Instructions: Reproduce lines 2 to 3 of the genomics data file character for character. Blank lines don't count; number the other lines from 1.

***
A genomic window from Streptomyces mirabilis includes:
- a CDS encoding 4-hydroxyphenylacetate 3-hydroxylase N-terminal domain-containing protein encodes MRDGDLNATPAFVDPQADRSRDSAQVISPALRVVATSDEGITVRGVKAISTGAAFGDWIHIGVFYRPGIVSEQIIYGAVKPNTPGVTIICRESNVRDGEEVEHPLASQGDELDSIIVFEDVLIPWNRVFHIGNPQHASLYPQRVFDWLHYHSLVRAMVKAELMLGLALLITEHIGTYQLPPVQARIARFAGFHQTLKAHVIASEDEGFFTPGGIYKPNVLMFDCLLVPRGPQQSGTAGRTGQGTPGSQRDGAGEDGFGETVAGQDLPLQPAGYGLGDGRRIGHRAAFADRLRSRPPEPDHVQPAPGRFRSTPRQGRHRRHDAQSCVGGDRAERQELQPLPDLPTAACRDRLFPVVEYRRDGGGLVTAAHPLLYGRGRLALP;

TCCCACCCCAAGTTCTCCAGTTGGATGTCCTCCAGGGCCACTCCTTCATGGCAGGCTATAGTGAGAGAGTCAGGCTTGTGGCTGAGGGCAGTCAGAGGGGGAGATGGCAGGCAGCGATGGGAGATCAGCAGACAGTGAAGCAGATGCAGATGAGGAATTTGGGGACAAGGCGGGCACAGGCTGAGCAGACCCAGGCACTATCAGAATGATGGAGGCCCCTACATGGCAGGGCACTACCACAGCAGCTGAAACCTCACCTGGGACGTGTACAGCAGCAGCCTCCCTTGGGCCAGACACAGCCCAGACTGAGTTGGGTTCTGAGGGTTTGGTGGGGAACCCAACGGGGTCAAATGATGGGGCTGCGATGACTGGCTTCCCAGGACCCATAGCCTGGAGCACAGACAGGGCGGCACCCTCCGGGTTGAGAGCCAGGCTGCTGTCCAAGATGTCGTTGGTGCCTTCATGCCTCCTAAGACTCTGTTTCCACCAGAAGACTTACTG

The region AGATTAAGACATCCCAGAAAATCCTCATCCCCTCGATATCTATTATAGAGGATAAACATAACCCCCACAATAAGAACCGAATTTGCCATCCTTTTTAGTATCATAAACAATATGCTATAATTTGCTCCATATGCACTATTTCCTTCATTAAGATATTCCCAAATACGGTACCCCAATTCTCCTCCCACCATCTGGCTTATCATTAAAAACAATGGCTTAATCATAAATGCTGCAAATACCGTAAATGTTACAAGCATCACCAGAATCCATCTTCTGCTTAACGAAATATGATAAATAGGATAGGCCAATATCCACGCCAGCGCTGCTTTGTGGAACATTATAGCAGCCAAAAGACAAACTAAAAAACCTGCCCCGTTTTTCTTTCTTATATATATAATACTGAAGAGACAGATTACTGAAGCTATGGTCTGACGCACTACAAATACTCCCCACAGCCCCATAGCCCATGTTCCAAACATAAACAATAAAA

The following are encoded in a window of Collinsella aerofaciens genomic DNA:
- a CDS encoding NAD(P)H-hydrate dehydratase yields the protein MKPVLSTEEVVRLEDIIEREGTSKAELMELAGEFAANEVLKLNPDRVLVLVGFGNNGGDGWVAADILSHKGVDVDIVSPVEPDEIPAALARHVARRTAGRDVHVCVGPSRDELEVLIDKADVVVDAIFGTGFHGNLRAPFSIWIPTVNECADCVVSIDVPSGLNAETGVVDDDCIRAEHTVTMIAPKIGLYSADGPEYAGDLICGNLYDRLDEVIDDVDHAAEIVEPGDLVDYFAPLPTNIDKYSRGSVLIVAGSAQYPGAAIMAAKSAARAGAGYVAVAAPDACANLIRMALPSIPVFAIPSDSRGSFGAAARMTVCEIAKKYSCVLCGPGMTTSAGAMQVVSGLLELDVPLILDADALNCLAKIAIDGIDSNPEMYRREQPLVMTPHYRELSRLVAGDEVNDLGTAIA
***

- a CDS encoding 4-hydroxyphenylacetate 3-hydroxylase N-terminal domain-containing protein encodes MRDGDLNATPAFVDPQADRSRDSAQVISPALRVVATSDEGITVRGVKAISTGAAFGDWIHIGVFYRPGIVSEQIIYGAVKPNTPGVTIICRESNVRDGEEVEHPLASQGDELDSIIVFEDVLIPWNRVFHIGNPQHASLYPQRVFDWLHYHSLVRAMVKAELMLGLALLITEHIGTYQLPPVQARIARFAGFHQTLKAHVIASEDEGFFTPGGIYKPNVLMFDCLLVPRGPQQSGTAGRTGQGTPGSQRDGAGEDGFGETVAGQDLPLQPAGYGLGDGRRIGHRAAFADRLRSRPPEPDHVQPAPGRFRSTPRQGRHRRHDAQSCVGGDRAERQELQPLPDLPTAACRDRLFPVVEYRRDGGGLVTAAHPLLYGRGRLALP;

TCCCACCCCAAGTTCTCCAGTTGGATGTCCTCCAGGGCCACTCCTTCATGGCAGGCTATAGTGAGAGAGTCAGGCTTGTGGCTGAGGGCAGTCAGAGGGGGAGATGGCAGGCAGCGATGGGAGATCAGCAGACAGTGAAGCAGATGCAGATGAGGAATTTGGGGACAAGGCGGGCACAGGCTGAGCAGACCCAGGCACTATCAGAATGATGGAGGCCCCTACATGGCAGGGCACTACCACAGCAGCTGAAACCTCACCTGGGACGTGTACAGCAGCAGCCTCCCTTGGGCCAGACACAGCCCAGACTGAGTTGGGTTCTGAGGGTTTGGTGGGGAACCCAACGGGGTCAAATGATGGGGCTGCGATGACTGGCTTCCCAGGACCCATAGCCTGGAGCACAGACAGGGCGGCACCCTCCGGGTTGAGAGCCAGGCTGCTGTCCAAGATGTCGTTGGTGCCTTCATGCCTCCTAAGACTCTGTTTCCACCAGAAGACTTACTG